Key West
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The rebuilding of Key West

Millie Bringle is a bartender at the boisterous Meson de Pepe Cuban eatery and a real estate office manager by day. She’s among the growing number of Key West residents who are having a hard time keeping up with skyrocketing home prices and a high cost of living. (Rob O’Neal / For The Times)
The turquoise waters off Key West have generated a huge tourism trade, which is feeling the pinch of the recent flight of the workforce — at least 14% of those younger than 55 have left the area in the last few years. (Rob O’Neal / For The Times)
More lavish developments have been replacing working-class rentals and mobile homes along the Keys. (Rob O’Neal / For The Times)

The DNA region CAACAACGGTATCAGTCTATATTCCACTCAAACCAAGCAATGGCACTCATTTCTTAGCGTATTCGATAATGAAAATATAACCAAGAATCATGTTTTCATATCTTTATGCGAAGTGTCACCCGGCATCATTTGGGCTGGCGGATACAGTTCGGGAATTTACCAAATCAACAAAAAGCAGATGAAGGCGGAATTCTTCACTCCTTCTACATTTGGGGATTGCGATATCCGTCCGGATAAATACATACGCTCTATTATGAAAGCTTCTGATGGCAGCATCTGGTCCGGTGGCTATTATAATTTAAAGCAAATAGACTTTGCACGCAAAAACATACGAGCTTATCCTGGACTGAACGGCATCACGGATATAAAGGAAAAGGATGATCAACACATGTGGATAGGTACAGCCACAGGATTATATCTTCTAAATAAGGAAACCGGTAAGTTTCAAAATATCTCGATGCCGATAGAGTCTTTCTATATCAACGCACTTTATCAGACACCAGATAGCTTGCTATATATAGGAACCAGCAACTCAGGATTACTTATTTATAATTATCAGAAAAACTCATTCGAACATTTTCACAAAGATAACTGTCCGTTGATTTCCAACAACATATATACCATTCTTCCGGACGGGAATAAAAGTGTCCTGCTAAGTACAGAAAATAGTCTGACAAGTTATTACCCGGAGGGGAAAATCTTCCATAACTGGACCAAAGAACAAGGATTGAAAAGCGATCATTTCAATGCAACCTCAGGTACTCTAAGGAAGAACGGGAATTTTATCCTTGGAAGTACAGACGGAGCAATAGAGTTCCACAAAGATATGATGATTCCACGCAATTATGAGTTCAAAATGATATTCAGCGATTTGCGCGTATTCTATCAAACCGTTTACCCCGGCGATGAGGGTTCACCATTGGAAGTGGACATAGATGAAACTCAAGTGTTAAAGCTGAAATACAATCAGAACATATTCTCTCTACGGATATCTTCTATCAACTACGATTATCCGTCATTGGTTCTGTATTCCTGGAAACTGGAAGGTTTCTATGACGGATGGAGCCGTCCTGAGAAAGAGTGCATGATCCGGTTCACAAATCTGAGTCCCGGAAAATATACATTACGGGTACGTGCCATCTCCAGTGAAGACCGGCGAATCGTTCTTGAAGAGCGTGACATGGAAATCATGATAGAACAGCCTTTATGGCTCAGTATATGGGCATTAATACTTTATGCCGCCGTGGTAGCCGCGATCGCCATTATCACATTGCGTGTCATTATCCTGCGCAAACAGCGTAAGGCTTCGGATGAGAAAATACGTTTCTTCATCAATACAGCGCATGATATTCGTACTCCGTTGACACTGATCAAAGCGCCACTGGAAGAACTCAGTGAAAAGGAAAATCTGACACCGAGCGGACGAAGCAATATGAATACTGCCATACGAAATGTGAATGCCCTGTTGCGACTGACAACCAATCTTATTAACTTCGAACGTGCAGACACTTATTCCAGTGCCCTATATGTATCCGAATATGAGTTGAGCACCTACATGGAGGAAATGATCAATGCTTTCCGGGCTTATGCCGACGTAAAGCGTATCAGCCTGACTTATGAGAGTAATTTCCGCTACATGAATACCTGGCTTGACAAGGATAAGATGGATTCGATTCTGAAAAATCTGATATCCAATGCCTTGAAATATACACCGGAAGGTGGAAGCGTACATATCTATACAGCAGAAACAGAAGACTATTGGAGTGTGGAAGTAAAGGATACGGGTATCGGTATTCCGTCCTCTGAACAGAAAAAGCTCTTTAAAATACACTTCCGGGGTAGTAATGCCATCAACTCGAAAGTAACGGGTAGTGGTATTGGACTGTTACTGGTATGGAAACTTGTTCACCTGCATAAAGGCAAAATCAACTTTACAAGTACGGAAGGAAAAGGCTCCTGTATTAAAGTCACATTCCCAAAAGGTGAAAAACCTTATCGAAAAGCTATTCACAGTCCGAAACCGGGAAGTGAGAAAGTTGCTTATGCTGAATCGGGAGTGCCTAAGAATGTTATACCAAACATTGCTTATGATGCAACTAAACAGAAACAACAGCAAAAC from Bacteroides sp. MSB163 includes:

Smathers Beach along the southern shore is a hot spot for vacationers and retirees. “The baby boomers are retiring and the successful ones are looking for their McMansions in the sun,” says Key West historian Tom Hambright. (Rob O’Neal / For The Times)
Despite Florida’s 3% cap on annual property tax rate increases, the working class is being priced out of Key West’s increasingly pricey housing market. (Rob O’Neal / For The Times)
Houseboats at the city marina are a popular alternative in the housing market. Although average wages in the Keys are 9% lower than the rest of Florida, residents on average pay more than 50% of monthly income on housing. (Rob O’Neal / For The Times)
The demolished remains of a mobile home park await removal on Stock Island. More than 2,400 mobile homes have disappeared from the Keys since 1990. (Rob O’Neal / For The Times)
An influx of wealthy buyers and tourists has propelled the development of luxury condos and hotels along the waterfront. (Rob O’Neal / For The Times)